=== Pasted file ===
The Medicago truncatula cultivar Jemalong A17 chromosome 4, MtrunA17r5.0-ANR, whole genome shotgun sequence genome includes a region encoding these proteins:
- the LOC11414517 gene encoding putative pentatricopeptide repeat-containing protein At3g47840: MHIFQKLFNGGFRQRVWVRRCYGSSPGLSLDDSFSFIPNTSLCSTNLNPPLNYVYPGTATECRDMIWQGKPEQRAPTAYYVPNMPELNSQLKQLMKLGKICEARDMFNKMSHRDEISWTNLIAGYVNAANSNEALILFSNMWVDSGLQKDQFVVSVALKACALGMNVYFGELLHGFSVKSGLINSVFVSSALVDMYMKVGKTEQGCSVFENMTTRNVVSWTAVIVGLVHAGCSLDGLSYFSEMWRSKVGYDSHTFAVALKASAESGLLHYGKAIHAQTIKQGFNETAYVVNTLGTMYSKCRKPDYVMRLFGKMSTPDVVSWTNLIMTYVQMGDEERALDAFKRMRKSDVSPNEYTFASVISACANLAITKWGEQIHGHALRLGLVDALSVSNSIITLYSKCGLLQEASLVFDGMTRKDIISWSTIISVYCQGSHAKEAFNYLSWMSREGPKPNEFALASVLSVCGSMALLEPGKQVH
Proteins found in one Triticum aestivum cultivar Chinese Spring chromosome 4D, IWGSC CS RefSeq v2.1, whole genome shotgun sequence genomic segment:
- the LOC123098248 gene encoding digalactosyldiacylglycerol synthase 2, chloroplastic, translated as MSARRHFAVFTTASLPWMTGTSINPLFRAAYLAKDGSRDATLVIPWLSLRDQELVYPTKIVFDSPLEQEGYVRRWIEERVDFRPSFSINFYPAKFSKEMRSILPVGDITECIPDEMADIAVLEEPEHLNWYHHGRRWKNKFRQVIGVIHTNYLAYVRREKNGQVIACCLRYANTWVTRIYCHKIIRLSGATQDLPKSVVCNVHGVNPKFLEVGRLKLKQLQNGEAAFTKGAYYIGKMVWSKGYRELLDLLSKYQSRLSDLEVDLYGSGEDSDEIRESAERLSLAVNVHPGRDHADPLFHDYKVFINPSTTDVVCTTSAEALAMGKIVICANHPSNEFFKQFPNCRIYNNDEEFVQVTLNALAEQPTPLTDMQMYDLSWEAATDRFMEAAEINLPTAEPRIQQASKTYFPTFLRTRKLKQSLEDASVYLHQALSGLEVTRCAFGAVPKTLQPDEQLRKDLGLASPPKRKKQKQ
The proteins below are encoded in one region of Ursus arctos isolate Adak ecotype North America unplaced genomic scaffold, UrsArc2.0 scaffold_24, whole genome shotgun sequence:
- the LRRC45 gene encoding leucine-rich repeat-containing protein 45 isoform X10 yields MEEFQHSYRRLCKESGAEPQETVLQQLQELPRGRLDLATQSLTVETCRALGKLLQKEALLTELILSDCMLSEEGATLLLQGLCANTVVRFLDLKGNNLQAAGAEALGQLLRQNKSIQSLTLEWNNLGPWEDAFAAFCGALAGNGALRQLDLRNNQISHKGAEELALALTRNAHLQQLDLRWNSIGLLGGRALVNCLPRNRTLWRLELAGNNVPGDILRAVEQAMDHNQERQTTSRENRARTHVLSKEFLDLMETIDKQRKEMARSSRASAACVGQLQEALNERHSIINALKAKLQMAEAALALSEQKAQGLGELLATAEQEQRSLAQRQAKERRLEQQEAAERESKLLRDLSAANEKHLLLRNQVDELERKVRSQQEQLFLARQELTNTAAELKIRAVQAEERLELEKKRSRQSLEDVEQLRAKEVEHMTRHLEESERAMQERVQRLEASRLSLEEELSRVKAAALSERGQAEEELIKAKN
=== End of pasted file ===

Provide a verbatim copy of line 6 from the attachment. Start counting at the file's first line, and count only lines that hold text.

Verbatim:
- the LRRC45 gene encoding leucine-rich repeat-containing protein 45 isoform X10 yields MEEFQHSYRRLCKESGAEPQETVLQQLQELPRGRLDLATQSLTVETCRALGKLLQKEALLTELILSDCMLSEEGATLLLQGLCANTVVRFLDLKGNNLQAAGAEALGQLLRQNKSIQSLTLEWNNLGPWEDAFAAFCGALAGNGALRQLDLRNNQISHKGAEELALALTRNAHLQQLDLRWNSIGLLGGRALVNCLPRNRTLWRLELAGNNVPGDILRAVEQAMDHNQERQTTSRENRARTHVLSKEFLDLMETIDKQRKEMARSSRASAACVGQLQEALNERHSIINALKAKLQMAEAALALSEQKAQGLGELLATAEQEQRSLAQRQAKERRLEQQEAAERESKLLRDLSAANEKHLLLRNQVDELERKVRSQQEQLFLARQELTNTAAELKIRAVQAEERLELEKKRSRQSLEDVEQLRAKEVEHMTRHLEESERAMQERVQRLEASRLSLEEELSRVKAAALSERGQAEEELIKAKN